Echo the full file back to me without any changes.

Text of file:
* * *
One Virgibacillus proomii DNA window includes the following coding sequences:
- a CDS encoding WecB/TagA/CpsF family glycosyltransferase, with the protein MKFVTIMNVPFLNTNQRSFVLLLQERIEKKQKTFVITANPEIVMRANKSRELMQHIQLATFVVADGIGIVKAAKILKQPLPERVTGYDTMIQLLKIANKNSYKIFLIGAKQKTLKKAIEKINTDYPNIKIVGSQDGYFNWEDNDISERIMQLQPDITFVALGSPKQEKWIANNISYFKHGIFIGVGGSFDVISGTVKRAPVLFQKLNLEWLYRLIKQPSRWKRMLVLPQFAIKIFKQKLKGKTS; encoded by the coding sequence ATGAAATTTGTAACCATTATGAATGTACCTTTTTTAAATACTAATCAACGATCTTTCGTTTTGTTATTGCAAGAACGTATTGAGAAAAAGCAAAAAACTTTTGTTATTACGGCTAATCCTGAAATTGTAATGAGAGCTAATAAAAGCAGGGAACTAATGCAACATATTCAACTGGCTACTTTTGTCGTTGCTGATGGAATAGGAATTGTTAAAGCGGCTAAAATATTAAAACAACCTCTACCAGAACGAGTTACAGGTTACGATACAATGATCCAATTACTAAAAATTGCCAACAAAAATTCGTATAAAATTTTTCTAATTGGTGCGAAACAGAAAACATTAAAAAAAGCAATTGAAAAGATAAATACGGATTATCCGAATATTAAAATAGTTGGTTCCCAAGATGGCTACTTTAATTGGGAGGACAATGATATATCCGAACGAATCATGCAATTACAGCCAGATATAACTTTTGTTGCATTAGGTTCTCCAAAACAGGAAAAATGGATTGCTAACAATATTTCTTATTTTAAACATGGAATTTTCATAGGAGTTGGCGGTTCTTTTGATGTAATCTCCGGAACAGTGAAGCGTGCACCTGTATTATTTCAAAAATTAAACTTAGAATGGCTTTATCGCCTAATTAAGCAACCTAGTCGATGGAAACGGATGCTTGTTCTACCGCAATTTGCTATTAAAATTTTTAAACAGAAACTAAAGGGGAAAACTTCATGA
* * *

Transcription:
One Virgibacillus proomii DNA window includes the following coding sequences:
- a CDS encoding WecB/TagA/CpsF family glycosyltransferase, with the protein MKFVTIMNVPFLNTNQRSFVLLLQERIEKKQKTFVITANPEIVMRANKSRELMQHIQLATFVVADGIGIVKAAKILKQPLPERVTGYDTMIQLLKIANKNSYKIFLIGAKQKTLKKAIEKINTDYPNIKIVGSQDGYFNWEDNDISERIMQLQPDITFVALGSPKQEKWIANNISYFKHGIFIGVGGSFDVISGTVKRAPVLFQKLNLEWLYRLIKQPSRWKRMLVLPQFAIKIFKQKLKGKTS; encoded by the coding sequence ATGAAATTTGTAACCATTATGAATGTACCTTTTTTAAATACTAATCAACGATCTTTCGTTTTGTTATTGCAAGAACGTATTGAGAAAAAGCAAAAAACTTTTGTTATTACGGCTAATCCTGAAATTGTAATGAGAGCTAATAAAAGCAGGGAACTAATGCAACATATTCAACTGGCTACTTTTGTCGTTGCTGATGGAATAGGAATTGTTAAAGCGGCTAAAATATTAAAACAACCTCTACCAGAACGAGTTACAGGTTACGATACAATGATCCAATTACTAAAAATTGCCAACAAAAATTCGTATAAAATTTTTCTAATTGGTGCGAAACAGAAAACATTAAAAAAAGCAATTGAAAAGATAAATACGGATTATCCGAATATTAAAATAGTTGGTTCCCAAGATGGCTACTTTAATTGGGAGGACAATGATATATCCGAACGAATCATGCAATTACAGCCAGATATAACTTTTGTTGCATTAGGTTCTCCAAAACAGGAAAAATGGATTGCTAACAATATTTCTTATTTTAAACATGGAATTTTCATAGGAGTTGGCGGTTCTTTTGATGTAATCTCCGGAACAGTGAAGCGTGCACCTGTATTATTTCAAAAATTAAACTTAGAATGGCTTTATCGCCTAATTAAGCAACCTAGTCGATGGAAACGGATGCTTGTTCTACCGCAATTTGCTATTAAAATTTTTAAACAGAAACTAAAGGGGAAAACTTCATGA